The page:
Round Table: Is the international humanitarian system ‘Gaslighting’ the global south?

The 2016 World Humanitarian Summit (WHS), and associated Grand Bargain, ‘hardwired’ the concept of localization into humanitarian discourse (Alexander, 2021).  However, there is little disagreement that post WHS localization efforts have fallen short in so many ways. The five-year review of the Grand Bargain (Metcalf-Hough, 2021) positions localization as a series of successes, and failures, namely that localization is accepted as the ‘norm of international humanitarian action’ (p.18), but that ‘a systemic shift in practice is still far off’ (p. 13). The failures are linked to insufficient incentives, ‘practical’ issues in providing funding directly to local actors, including donor limitations and institutional ‘capacity’ of local humanitarian actors.  There appears to be a significant disconnect between notions of success embedded in what is presented as a ‘system-wide normative shift, with the concept of and rationale for localisation no longer in question (Metcalf-Hough, 2021, p.46)’ and a rationale that looks to explain why localisation is so problematic, including how ‘dogged adherence’ (p58) of presumably southern humanitarians  to direct funding ignores reality and is an actual cause of failure to reach a compromise.  Further discussions on the importance of intermediaries to overcome these issues seems to completely undermine the demands for change that emerged from the WHS, and in redefining reality as the rationale northern view is deeply unsettling.


‘Gaslighting’ is a term that has become popularised in recent discourse surrounding the global Black Lives Matter movement and has been recognised as an explicitly political charge (Brockes, 2018, Spary, 2018). Gaslighting attempts to sew doubt in another’s mind about their own capabilities or mental faculties. ‘Gaslighting occurs when one agent [A] induces another agent [B] to doubt B’s ability to respond rationally to evidence, characteristically by providing higher-order defeating considerations about B’s reasoning capacities (Beerbohm, B and Davis, R, 2018, p.4).’ Given the extensive, multi-year global consultations that resulted in the Grand Bargain Commitments and the Charter for Change, calls for further listening and negotiation of what needs to change, surrounding the five-year anniversary of the WHS ring hollow. This roundtable discussion will speak to leaders and changemakers still calling for accountability toward the Grand Bargain commitments, and explore this potential ‘gaslighting’ of global south humanitarians through analysis of two key questions.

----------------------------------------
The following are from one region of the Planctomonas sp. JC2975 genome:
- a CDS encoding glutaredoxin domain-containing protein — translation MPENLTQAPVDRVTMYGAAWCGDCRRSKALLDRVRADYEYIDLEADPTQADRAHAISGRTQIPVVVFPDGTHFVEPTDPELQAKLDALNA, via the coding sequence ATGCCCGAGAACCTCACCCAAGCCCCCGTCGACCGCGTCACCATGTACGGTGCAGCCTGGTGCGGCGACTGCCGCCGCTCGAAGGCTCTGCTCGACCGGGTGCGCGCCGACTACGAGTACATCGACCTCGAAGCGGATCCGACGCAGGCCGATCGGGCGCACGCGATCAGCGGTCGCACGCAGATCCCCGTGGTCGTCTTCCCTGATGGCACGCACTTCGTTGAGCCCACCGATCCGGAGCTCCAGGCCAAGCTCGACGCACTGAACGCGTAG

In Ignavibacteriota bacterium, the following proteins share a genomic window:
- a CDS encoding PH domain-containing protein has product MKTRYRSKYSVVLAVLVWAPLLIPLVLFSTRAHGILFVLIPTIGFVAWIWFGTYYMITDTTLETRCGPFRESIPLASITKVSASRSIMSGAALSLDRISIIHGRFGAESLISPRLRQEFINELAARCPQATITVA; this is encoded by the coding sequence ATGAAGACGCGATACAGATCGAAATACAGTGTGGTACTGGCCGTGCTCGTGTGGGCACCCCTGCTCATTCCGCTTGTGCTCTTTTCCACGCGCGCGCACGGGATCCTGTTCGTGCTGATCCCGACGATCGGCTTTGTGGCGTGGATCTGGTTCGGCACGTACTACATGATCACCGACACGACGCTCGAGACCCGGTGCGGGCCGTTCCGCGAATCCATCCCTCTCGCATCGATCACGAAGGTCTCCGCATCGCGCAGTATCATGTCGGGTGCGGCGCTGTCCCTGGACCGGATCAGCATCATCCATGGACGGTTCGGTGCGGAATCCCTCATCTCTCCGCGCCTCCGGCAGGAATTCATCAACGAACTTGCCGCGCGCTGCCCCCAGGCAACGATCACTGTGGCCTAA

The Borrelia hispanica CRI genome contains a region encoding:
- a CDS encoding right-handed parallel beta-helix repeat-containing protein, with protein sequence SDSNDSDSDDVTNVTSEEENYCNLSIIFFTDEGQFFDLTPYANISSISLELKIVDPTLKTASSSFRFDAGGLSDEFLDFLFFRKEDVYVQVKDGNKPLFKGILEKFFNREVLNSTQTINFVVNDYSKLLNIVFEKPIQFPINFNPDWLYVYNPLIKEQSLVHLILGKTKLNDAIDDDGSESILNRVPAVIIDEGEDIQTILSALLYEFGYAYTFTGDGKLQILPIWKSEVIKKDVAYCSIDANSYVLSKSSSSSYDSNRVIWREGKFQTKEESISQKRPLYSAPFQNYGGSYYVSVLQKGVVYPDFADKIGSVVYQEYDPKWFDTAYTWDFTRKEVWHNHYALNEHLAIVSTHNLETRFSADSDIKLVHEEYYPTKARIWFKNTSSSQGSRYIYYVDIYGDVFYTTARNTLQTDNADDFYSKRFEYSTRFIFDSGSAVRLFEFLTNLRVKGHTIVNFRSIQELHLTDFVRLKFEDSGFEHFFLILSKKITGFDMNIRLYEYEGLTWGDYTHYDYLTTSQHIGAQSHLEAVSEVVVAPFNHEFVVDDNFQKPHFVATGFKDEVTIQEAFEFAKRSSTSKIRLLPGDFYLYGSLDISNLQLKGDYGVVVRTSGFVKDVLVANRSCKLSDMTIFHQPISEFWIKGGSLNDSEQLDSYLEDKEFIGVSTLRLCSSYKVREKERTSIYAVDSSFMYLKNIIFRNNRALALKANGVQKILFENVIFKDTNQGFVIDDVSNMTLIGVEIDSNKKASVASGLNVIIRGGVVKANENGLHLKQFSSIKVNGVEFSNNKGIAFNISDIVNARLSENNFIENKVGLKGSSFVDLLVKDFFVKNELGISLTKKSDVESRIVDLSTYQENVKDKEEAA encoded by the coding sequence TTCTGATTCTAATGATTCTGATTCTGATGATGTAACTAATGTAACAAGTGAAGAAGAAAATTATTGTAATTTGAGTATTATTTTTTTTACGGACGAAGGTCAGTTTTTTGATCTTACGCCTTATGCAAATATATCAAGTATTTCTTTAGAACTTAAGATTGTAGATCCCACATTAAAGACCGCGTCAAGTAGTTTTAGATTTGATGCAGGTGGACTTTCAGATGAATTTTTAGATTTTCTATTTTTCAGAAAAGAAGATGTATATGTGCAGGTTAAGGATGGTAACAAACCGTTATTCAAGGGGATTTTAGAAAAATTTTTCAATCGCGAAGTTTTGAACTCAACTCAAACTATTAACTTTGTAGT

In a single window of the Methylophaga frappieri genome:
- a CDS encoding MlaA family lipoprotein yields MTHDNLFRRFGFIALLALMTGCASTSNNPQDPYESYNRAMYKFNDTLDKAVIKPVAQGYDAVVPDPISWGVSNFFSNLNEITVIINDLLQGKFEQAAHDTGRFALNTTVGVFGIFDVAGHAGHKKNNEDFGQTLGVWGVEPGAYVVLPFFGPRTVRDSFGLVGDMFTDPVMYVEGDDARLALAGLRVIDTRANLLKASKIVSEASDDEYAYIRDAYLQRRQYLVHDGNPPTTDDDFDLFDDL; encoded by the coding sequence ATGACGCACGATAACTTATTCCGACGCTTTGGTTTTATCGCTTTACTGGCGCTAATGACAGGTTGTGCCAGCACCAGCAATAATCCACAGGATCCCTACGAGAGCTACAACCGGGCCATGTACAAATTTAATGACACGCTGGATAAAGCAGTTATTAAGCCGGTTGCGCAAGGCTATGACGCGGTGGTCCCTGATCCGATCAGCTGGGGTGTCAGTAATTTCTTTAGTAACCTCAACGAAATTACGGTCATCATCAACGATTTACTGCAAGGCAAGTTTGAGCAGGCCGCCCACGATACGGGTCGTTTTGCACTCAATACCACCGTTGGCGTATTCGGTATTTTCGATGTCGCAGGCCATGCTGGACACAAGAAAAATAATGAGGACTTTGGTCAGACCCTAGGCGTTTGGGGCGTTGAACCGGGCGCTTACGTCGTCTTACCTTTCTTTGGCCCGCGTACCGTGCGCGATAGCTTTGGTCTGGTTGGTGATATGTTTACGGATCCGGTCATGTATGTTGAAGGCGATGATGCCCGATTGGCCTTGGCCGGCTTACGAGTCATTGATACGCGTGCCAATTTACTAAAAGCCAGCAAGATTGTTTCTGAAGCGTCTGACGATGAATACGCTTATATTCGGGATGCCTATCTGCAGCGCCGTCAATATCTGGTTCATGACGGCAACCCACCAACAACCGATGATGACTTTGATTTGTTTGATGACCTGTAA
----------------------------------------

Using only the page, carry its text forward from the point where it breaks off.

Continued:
• What is the problem? Is the global north gaslighting the global south?  We hear your demands but you are lacking capacity, we hear your demands but we need intermediaries (INGOs?) to make you reliable and relatable? We hear your demands but the people with the money don’t or are not permitted to trust you?
  • What initiatives/examples demonstrate progress from the perspective of humanitarians from the global southPotential participants and panellists may include:


Max Kelly, Maree Pardy, Mary Ana McGlasson; Deakin University and the Centre for Humanitarian Leadership

Date and Time

5 November 2021.
Time can be found in the Conference Programme

References on the description:

Metcalfe-Hough, V., Fenton, W., Willitts-King, B. and Spencer, A. (2021) The Grand Bargain at five years: an independent review. HPG commissioned report. London: ODI (

Alexander, J. 2021. Renewing the Grand Bargain, Old goals, a new path, The New Humanitarian, 10/11th June, 2021.

Brockes, E. “From gaslighting to gammon, 2018’s buzzwords reflect our toxic times,” The Guardian, 18 November 2018.

Spary, S. “What You Need to Know about the Words of the Year 2018,” Huffington Post 11 July 2018.

Beerbohm, E and Davis, R. (2018). Gaslighting Citizens. Harvard University. Found at